Answers to Common Questions on College and Career Entry

Do You Have QUESTIONS About Your College & Career Planning?

Below we have listed some of the most common questions that individuals have about college and career planning. We hope that you find the answers provided below helpful as you prepare for your future. Each of these questions and many more are answered in depth in our comprehensive career and college preparation Publications and Programs.


  • Common College Entry Preparation & Planning Questions & Answers
    • Q: What are the differences among comprehensive, academic and cumulative GPAs - and which one is most important to colleges?
      A: Your comprehensive GPA includes all of your courses while your academic GPA includes only the academic courses (generally the classes required by a college for admission). Your cumulative GPA is simply an average of your GPAs for all of your high school quarters, semesters or years, instead of simply the current quarter, semester or year. Most colleges look at your cumulative academic GPA.
    • Q: When are activities most important to a student's acceptance at a college?
      A: Activities tend to be especially important at smaller and medium-sized private schools. They can also make the difference between two students with similar academic records at any school.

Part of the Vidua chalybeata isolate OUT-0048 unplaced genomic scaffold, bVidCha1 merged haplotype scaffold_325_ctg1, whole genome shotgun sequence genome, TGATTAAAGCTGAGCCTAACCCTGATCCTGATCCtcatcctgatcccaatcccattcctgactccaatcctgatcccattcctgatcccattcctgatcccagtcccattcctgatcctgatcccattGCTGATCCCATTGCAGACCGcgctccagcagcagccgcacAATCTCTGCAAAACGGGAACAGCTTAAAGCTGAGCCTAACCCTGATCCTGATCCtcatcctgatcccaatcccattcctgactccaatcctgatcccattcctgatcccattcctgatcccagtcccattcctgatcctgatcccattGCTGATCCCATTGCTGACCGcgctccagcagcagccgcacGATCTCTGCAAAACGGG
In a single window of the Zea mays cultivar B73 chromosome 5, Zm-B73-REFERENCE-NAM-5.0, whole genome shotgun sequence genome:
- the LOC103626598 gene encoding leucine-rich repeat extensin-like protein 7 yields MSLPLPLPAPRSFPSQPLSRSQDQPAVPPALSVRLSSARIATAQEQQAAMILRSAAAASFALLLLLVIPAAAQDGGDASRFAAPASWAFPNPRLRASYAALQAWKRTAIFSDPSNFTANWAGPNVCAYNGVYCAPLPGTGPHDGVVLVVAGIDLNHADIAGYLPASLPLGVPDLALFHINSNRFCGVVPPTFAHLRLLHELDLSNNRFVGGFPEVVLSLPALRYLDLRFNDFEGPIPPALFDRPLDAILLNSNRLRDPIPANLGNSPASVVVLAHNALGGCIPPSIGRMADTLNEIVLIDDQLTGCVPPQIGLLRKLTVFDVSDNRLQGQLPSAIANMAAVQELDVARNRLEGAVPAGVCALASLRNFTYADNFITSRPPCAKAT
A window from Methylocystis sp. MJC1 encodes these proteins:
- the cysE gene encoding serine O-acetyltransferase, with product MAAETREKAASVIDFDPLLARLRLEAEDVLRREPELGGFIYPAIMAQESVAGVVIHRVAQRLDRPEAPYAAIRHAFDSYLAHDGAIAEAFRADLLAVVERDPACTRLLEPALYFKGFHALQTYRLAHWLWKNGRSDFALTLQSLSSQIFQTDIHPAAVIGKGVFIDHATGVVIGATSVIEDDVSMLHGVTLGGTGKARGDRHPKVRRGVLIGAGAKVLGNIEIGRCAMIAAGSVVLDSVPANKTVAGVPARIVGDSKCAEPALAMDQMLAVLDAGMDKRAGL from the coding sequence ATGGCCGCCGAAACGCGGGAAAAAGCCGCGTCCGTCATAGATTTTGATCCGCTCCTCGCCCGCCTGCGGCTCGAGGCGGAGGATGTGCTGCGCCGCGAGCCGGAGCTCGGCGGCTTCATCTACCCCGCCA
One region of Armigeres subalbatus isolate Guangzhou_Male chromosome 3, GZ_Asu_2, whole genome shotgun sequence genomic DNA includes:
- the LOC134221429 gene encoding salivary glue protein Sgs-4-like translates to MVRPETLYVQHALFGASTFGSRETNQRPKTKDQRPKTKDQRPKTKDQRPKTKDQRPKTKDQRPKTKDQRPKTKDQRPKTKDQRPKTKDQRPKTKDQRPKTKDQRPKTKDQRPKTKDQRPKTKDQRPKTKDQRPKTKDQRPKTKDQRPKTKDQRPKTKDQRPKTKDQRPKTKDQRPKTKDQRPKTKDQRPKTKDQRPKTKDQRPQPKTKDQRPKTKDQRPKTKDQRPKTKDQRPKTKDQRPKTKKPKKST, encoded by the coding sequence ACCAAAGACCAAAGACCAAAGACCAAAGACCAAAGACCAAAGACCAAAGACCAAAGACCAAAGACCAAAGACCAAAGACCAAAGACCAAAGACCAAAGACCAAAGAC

• Q: What forms are required for a student to be eligible for federal financial aid - and many scholarships?
      A: The most important form for financial aid is the FAFSA (Free Application for Federal Student Aid). Many colleges also use the Financial Aid PROFILE and/or an institutional financial aid form of their own. What many students don't realize is that if they don't apply for financial aid, they may not receive consideration for a number of merit-based scholarships and awards that they might otherwise be eligible for.
    • Q: What are the BASE YEAR and EFC?
      A: The BASE YEAR is the tax year that comes before the academic year for which you are seeking funding. The EFC (Expected Family Contribution) is the amount that your family is expected to contribute toward your education based on the results of the financial aid forms you complete.